Competitiveness and Growth in Europe
Show Less

Competitiveness and Growth in Europe

Lessons and Policy Implications for the Lisbon Strategy

Edited by Susanne Mundschenk, Michael H. Stierle, Ulrike Stierle-von Schütz and Iulia Traistaru-Siedschlag

This book contributes fresh theoretical and empirical evidence on competitiveness and growth in connection with the commitment made by European leaders at the Lisbon Summit in 2000 to ‘render the European Union the most competitive and dynamic knowledge based economy in the world by 2010, capable of sustainable economic growth, with more and better jobs and greater social cohesion’.
Buy Book in Print
Show Summary Details
You do not have access to this content

Chapter 8: European Productivity Gaps: Is R & D the Solution?

Christoph Meister, Bart Verspagen and Guntram B. Wolff


8. European Productivity Gaps: Is R&D the Solution? Christoph Meister and Bart Verspagen* 8.1 INTRODUCTION Industrialization, and the association between technological advance and economic growth, brought Europe world economic leadership in the 19th century. However, in the course of the 20th century, European leadership was lost to the United States, as well as a number of dynamic Asian economies, of which Japan was the first to emerge in the process of modern economic growth. This loss of European leadership is commonly associated with another major technological change: the rise of the mass production system in the United States (for example, David, 1975). The process of European integration, started after the Second World War primarily as a way of achieving political stability and peace, became a major force towards the realization of economies of scale in the European economies, and hence as a way for Europe to benefit more than it had done before from the mass production system. This had its highpoint in the realization of the ‘Europe 1992’ programme, which created a single European market, without limitations for the free trade of goods and services or the free mobility of people (Tsoukalis, 1997). As a result of this and other factors related to the diffusion of technology, Europe was able to catch-up to the United States over the long postwar period (for example, Abramovitz, 1979, Nelson and Wright, 1992, Pavitt and Soete, 1982), and close some of the productivity gap that had emerged in the first half of...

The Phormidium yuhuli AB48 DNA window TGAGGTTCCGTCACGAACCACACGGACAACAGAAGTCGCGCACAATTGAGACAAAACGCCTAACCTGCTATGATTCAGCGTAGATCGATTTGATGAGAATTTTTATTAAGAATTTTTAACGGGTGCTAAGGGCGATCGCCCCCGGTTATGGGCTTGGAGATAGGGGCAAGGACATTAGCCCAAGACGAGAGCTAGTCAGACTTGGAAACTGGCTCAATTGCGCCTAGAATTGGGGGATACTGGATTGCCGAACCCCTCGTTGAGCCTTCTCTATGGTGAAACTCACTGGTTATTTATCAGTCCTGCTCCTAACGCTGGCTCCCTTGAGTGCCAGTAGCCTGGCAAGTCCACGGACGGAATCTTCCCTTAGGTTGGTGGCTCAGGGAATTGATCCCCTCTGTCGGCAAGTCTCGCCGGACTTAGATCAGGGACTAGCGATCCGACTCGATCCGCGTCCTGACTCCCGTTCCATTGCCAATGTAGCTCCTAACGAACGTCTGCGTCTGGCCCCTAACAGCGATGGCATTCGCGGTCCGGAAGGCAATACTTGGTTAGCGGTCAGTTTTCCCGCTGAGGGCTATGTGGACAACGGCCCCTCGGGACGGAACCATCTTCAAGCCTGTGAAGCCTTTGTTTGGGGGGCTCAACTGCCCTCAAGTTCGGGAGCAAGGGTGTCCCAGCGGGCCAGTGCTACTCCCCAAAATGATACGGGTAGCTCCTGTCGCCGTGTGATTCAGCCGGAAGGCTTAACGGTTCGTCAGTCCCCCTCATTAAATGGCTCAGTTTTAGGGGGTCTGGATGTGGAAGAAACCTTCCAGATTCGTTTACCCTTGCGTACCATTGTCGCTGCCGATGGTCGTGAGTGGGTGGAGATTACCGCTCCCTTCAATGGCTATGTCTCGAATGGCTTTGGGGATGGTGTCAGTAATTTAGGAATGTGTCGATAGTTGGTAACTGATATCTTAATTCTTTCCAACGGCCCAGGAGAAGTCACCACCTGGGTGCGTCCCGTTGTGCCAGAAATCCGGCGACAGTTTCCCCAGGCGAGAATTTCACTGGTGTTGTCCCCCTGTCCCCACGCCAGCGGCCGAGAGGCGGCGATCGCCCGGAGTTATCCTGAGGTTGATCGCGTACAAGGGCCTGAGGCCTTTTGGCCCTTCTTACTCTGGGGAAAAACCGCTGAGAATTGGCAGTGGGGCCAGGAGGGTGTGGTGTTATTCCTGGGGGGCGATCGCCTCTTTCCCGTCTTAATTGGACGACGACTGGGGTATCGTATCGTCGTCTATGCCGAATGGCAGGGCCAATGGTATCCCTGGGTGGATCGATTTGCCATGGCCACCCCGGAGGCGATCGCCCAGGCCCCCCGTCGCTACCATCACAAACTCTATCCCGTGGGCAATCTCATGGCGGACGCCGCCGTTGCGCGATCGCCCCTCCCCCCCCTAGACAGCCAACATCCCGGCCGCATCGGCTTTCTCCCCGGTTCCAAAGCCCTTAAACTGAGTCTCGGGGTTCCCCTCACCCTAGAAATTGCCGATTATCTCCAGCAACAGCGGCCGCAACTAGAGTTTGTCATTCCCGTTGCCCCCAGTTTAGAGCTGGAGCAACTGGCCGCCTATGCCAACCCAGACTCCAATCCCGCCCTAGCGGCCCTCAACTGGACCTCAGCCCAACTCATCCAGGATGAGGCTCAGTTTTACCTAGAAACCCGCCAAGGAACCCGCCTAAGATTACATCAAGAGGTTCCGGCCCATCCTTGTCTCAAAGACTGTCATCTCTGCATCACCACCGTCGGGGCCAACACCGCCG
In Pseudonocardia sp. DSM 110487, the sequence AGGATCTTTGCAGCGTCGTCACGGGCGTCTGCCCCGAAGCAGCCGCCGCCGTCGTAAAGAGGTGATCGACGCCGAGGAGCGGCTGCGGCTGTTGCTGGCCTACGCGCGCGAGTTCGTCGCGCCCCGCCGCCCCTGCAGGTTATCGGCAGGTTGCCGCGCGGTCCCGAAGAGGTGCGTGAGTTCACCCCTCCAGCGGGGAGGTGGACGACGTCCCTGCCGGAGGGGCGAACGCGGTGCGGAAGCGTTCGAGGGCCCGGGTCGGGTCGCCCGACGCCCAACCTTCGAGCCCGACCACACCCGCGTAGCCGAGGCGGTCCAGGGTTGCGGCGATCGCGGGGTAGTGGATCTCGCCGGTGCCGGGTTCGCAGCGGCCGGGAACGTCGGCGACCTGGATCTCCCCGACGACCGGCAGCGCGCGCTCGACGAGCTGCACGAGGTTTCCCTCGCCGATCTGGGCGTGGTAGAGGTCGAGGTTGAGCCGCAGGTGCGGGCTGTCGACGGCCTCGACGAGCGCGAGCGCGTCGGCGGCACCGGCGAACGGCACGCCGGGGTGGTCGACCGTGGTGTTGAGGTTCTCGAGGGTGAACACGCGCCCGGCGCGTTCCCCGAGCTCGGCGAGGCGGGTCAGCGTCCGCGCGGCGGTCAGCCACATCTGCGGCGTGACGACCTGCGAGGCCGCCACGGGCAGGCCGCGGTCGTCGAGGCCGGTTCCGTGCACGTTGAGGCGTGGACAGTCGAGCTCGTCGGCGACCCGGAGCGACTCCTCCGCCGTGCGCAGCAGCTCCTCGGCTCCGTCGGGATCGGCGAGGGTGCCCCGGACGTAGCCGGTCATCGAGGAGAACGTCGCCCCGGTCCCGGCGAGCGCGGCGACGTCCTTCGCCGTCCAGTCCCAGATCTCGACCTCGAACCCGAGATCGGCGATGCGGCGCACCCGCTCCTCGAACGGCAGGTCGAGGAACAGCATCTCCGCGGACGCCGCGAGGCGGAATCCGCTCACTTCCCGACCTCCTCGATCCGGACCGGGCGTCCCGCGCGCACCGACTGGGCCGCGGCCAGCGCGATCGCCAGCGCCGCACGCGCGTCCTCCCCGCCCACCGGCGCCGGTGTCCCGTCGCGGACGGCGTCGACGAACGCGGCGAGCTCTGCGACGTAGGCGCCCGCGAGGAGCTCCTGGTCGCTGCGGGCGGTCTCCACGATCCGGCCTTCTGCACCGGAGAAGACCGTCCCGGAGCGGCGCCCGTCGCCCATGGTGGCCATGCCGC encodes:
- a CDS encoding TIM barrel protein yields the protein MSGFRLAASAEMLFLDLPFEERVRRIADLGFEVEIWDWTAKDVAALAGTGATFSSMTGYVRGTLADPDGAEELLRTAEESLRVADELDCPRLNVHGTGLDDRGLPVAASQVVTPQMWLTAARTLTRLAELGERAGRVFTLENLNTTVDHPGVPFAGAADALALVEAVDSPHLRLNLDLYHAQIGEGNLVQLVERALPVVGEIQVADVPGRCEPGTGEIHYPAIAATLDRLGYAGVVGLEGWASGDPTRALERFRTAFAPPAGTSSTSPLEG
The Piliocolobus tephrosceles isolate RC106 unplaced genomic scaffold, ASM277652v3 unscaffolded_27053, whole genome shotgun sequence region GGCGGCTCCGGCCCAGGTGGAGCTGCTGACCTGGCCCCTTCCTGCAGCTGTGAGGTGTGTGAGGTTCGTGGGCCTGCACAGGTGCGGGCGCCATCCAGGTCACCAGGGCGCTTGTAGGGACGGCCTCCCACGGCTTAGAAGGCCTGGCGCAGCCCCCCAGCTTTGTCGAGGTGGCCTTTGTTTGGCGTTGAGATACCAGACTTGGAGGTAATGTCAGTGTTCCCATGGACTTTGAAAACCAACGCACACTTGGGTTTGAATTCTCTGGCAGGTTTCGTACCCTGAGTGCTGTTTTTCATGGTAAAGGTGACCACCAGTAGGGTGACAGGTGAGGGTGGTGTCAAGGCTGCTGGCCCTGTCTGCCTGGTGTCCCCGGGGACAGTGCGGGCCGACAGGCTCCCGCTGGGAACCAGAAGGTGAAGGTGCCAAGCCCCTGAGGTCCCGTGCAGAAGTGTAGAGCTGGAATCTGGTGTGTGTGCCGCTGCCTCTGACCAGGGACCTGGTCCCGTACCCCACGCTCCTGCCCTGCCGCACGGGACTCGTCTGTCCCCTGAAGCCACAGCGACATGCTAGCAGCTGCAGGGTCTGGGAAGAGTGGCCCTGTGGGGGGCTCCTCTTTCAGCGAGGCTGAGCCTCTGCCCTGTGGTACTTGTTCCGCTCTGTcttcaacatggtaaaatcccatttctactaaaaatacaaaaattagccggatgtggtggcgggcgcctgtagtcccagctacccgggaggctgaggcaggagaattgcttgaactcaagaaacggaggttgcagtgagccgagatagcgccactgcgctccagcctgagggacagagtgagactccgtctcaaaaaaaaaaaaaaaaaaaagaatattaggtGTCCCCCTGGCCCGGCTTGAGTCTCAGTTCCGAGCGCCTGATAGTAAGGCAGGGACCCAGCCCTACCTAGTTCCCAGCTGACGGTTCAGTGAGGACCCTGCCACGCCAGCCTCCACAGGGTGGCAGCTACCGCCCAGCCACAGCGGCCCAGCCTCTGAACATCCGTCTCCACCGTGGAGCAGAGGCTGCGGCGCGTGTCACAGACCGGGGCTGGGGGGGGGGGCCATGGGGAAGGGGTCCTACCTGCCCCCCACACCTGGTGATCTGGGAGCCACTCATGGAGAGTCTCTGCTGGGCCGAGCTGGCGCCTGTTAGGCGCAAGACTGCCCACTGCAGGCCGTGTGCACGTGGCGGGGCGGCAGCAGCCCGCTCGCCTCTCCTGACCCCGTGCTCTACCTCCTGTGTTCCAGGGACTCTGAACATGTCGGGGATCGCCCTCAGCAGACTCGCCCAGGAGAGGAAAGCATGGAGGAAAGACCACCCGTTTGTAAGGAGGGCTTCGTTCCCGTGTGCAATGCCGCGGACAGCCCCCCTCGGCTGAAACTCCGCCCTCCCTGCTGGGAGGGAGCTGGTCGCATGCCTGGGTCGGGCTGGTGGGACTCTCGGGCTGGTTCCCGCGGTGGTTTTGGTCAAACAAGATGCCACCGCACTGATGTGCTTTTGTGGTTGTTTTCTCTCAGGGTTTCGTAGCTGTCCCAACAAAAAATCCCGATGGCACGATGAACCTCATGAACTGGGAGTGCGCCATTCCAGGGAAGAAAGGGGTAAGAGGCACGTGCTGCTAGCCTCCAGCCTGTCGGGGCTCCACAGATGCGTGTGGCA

You are not authenticated to view the full text of this chapter or article.

Elgaronline requires a subscription or purchase to access the full text of books or journals. Please login through your library system or with your personal username and password on the homepage.

Non-subscribers can freely search the site, view abstracts/ extracts and download selected front matter and introductory chapters for personal use.

Your library may not have purchased all subject areas. If you are authenticated and think you should have access to this title, please contact your librarian.

Further information

or login to access all content.